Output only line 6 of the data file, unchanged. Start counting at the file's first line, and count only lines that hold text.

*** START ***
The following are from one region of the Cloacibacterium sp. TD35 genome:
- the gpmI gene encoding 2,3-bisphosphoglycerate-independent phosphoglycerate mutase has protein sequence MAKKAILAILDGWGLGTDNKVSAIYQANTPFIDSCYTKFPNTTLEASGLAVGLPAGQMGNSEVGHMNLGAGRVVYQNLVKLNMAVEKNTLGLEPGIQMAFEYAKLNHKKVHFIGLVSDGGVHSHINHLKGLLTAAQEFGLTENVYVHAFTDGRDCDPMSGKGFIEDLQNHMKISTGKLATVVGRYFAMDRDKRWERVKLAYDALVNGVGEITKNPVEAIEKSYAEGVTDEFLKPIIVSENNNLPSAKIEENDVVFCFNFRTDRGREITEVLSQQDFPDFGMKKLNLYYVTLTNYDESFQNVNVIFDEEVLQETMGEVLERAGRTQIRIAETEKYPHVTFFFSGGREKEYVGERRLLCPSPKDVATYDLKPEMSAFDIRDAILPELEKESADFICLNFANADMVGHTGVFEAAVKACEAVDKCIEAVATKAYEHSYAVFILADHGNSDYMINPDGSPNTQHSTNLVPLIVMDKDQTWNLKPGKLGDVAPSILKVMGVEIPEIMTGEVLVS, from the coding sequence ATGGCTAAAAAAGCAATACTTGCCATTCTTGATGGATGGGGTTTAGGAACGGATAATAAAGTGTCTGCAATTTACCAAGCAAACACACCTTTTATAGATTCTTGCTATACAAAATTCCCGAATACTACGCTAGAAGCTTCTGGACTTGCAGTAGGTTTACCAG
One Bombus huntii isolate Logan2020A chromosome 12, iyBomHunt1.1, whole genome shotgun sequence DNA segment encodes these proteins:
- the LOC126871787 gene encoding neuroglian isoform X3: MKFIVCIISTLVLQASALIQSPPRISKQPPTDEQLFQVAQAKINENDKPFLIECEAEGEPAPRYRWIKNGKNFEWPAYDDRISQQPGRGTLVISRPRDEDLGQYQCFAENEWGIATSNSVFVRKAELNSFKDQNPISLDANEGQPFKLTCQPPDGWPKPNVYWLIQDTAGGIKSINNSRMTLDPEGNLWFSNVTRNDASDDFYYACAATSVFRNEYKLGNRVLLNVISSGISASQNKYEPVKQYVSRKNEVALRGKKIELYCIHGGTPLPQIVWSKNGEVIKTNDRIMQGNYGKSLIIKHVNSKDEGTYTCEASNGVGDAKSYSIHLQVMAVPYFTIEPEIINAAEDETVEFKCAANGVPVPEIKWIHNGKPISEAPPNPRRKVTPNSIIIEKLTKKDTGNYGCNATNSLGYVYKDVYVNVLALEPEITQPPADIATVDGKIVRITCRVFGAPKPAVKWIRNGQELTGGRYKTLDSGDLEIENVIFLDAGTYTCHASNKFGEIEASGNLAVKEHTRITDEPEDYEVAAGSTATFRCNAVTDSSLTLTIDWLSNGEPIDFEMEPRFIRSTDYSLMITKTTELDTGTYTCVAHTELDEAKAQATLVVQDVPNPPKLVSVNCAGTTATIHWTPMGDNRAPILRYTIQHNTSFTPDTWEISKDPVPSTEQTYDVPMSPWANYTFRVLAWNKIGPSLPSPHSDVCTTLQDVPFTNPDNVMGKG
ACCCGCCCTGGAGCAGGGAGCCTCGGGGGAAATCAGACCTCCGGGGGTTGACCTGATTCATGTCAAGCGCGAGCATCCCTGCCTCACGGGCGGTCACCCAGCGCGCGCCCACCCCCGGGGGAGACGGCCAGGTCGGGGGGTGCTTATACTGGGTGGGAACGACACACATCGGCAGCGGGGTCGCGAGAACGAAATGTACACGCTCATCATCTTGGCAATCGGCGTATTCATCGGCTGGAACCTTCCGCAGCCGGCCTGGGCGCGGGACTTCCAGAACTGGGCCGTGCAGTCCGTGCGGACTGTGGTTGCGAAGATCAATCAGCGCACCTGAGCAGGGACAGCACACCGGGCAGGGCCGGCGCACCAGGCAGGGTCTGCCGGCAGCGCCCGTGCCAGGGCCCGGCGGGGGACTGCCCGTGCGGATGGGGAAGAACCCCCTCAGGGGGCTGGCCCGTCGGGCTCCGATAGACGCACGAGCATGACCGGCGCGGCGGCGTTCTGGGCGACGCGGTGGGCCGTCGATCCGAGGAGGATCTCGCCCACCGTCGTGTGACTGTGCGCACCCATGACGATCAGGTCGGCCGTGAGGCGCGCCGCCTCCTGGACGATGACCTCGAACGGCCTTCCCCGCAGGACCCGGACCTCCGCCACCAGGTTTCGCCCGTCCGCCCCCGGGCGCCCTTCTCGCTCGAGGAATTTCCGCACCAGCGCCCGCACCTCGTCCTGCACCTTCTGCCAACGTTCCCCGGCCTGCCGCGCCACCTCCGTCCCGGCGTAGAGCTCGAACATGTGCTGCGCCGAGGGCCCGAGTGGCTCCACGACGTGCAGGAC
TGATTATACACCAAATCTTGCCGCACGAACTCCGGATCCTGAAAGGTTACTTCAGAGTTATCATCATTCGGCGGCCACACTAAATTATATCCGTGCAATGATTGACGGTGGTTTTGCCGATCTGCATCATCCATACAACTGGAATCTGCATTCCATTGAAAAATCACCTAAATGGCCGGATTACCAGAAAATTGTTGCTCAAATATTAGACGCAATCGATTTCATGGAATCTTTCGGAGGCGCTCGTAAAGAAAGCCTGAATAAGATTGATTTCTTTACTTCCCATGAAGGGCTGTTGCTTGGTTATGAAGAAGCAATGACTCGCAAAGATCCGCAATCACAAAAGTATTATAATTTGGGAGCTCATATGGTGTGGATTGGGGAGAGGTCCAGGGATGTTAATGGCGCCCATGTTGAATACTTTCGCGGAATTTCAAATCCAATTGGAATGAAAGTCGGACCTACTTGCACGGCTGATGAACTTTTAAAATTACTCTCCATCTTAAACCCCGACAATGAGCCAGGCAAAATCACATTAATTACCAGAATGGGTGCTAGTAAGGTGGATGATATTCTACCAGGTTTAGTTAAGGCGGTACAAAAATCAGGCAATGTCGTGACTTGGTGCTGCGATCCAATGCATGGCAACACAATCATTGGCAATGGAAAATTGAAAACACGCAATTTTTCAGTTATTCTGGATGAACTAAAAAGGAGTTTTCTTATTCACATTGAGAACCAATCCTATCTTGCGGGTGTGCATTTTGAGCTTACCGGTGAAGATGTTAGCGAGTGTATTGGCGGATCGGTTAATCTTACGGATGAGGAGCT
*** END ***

TGATTATACACCAAATCTTGCCGCACGAACTCCGGATCCTGAAAGGTTACTTCAGAGTTATCATCATTCGGCGGCCACACTAAATTATATCCGTGCAATGATTGACGGTGGTTTTGCCGATCTGCATCATCCATACAACTGGAATCTGCATTCCATTGAAAAATCACCTAAATGGCCGGATTACCAGAAAATTGTTGCTCAAATATTAGACGCAATCGATTTCATGGAATCTTTCGGAGGCGCTCGTAAAGAAAGCCTGAATAAGATTGATTTCTTTACTTCCCATGAAGGGCTGTTGCTTGGTTATGAAGAAGCAATGACTCGCAAAGATCCGCAATCACAAAAGTATTATAATTTGGGAGCTCATATGGTGTGGATTGGGGAGAGGTCCAGGGATGTTAATGGCGCCCATGTTGAATACTTTCGCGGAATTTCAAATCCAATTGGAATGAAAGTCGGACCTACTTGCACGGCTGATGAACTTTTAAAATTACTCTCCATCTTAAACCCCGACAATGAGCCAGGCAAAATCACATTAATTACCAGAATGGGTGCTAGTAAGGTGGATGATATTCTACCAGGTTTAGTTAAGGCGGTACAAAAATCAGGCAATGTCGTGACTTGGTGCTGCGATCCAATGCATGGCAACACAATCATTGGCAATGGAAAATTGAAAACACGCAATTTTTCAGTTATTCTGGATGAACTAAAAAGGAGTTTTCTTATTCACATTGAGAACCAATCCTATCTTGCGGGTGTGCATTTTGAGCTTACCGGTGAAGATGTTAGCGAGTGTATTGGCGGATCGGTTAATCTTACGGATGAGGAGCT